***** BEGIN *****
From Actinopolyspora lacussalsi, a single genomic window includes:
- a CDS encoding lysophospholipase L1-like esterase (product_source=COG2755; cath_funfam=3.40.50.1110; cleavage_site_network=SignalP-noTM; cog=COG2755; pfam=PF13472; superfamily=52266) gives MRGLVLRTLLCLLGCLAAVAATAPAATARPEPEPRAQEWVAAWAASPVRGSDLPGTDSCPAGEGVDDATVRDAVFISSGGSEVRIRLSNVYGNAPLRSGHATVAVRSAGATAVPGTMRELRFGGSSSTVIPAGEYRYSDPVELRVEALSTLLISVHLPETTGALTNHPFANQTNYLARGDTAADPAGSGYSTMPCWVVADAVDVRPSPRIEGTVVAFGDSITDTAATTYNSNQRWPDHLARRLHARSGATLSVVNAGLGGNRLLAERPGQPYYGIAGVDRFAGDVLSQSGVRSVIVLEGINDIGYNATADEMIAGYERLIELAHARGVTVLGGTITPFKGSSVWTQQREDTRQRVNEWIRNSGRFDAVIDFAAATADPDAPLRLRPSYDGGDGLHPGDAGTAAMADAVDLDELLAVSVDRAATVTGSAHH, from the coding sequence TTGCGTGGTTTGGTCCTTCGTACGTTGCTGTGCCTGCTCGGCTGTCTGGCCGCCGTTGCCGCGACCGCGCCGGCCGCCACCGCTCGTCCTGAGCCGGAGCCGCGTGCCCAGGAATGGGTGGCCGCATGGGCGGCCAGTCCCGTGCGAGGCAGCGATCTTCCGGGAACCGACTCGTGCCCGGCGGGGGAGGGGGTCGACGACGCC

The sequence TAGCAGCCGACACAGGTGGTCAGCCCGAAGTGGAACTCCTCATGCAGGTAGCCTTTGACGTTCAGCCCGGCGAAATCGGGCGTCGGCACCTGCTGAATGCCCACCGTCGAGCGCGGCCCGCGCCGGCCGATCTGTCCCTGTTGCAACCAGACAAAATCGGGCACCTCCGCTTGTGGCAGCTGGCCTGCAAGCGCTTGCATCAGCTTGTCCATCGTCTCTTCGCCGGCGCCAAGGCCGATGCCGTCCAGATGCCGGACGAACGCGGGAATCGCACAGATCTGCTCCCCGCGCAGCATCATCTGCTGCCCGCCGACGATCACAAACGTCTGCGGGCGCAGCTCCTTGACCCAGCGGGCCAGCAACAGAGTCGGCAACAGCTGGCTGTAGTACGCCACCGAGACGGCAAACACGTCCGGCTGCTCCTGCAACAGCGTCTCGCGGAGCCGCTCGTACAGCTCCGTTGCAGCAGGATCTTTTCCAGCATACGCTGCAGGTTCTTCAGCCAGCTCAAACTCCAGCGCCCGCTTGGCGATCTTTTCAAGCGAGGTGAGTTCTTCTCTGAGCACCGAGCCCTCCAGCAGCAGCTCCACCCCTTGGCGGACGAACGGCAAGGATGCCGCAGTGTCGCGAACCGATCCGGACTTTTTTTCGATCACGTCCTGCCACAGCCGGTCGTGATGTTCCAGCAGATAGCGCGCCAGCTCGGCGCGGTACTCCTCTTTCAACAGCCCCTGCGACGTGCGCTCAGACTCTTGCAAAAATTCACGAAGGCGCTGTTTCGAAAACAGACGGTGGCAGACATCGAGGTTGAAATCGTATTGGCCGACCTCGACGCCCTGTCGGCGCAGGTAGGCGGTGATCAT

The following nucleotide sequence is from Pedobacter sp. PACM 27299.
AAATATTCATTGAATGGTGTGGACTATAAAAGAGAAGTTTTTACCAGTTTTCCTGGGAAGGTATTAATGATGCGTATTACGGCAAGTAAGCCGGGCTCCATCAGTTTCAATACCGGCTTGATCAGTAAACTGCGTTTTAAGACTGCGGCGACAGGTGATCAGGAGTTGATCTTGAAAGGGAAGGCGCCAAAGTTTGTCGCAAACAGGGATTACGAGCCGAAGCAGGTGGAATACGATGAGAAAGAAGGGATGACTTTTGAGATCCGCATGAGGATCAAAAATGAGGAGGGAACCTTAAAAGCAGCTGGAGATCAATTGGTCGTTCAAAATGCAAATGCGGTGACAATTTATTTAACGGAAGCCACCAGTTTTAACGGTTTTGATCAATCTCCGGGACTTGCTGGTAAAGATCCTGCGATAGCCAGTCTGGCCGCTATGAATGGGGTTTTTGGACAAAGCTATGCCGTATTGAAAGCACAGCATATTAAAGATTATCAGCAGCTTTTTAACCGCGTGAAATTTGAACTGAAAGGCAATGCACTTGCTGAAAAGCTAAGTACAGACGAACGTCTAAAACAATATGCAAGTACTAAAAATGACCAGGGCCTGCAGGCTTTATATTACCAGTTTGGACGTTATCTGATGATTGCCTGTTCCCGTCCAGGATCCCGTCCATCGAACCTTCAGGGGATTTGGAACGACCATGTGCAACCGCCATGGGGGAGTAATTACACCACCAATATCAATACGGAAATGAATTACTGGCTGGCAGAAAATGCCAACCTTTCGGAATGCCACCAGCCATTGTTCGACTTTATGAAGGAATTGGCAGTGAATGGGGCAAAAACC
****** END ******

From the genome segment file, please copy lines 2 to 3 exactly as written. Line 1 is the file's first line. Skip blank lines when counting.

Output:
- a CDS encoding lysophospholipase L1-like esterase (product_source=COG2755; cath_funfam=3.40.50.1110; cleavage_site_network=SignalP-noTM; cog=COG2755; pfam=PF13472; superfamily=52266) gives MRGLVLRTLLCLLGCLAAVAATAPAATARPEPEPRAQEWVAAWAASPVRGSDLPGTDSCPAGEGVDDATVRDAVFISSGGSEVRIRLSNVYGNAPLRSGHATVAVRSAGATAVPGTMRELRFGGSSSTVIPAGEYRYSDPVELRVEALSTLLISVHLPETTGALTNHPFANQTNYLARGDTAADPAGSGYSTMPCWVVADAVDVRPSPRIEGTVVAFGDSITDTAATTYNSNQRWPDHLARRLHARSGATLSVVNAGLGGNRLLAERPGQPYYGIAGVDRFAGDVLSQSGVRSVIVLEGINDIGYNATADEMIAGYERLIELAHARGVTVLGGTITPFKGSSVWTQQREDTRQRVNEWIRNSGRFDAVIDFAAATADPDAPLRLRPSYDGGDGLHPGDAGTAAMADAVDLDELLAVSVDRAATVTGSAHH, from the coding sequence TTGCGTGGTTTGGTCCTTCGTACGTTGCTGTGCCTGCTCGGCTGTCTGGCCGCCGTTGCCGCGACCGCGCCGGCCGCCACCGCTCGTCCTGAGCCGGAGCCGCGTGCCCAGGAATGGGTGGCCGCATGGGCGGCCAGTCCCGTGCGAGGCAGCGATCTTCCGGGAACCGACTCGTGCCCGGCGGGGGAGGGGGTCGACGACGCC

The sequence TAGCAGCCGACACAGGTGGTCAGCCCGAAGTGGAACTCCTCATGCAGGTAGCCTTTGACGTTCAGCCCGGCGAAATCGGGCGTCGGCACCTGCTGAATGCCCACCGTCGAGCGCGGCCCGCGCCGGCCGATCTGTCCCTGTTGCAACCAGACAAAATCGGGCACCTCCGCTTGTGGCAGCTGGCCTGCAAGCGCTTGCATCAGCTTGTCCATCGTCTCTTCGCCGGCGCCAAGGCCGATGCCGTCCAGATGCCGGACGAACGCGGGAATCGCACAGATCTGCTCCCCGCGCAGCATCATCTGCTGCCCGCCGACGATCACAAACGTCTGCGGGCGCAGCTCCTTGACCCAGCGGGCCAGCAACAGAGTCGGCAACAGCTGGCTGTAGTACGCCACCGAGACGGCAAACACGTCCGGCTGCTCCTGCAACAGCGTCTCGCGGAGCCGCTCGTACAGCTCCGTTGCAGCAGGATCTTTTCCAGCATACGCTGCAGGTTCTTCAGCCAGCTCAAACTCCAGCGCCCGCTTGGCGATCTTTTCAAGCGAGGTGAGTTCTTCTCTGAGCACCGAGCCCTCCAGCAGCAGCTCCACCCCTTGGCGGACGAACGGCAAGGATGCCGCAGTGTCGCGAACCGATCCGGACTTTTTTTCGATCACGTCCTGCCACAGCCGGTCGTGATGTTCCAGCAGATAGCGCGCCAGCTCGGCGCGGTACTCCTCTTTCAACAGCCCCTGCGACGTGCGCTCAGACTCTTGCAAAAATTCACGAAGGCGCTGTTTCGAAAACAGACGGTGGCAGACATCGAGGTTGAAATCGTATTGGCCGACCTCGACGCCCTGTCGGCGCAGGTAGGCGGTGATCAT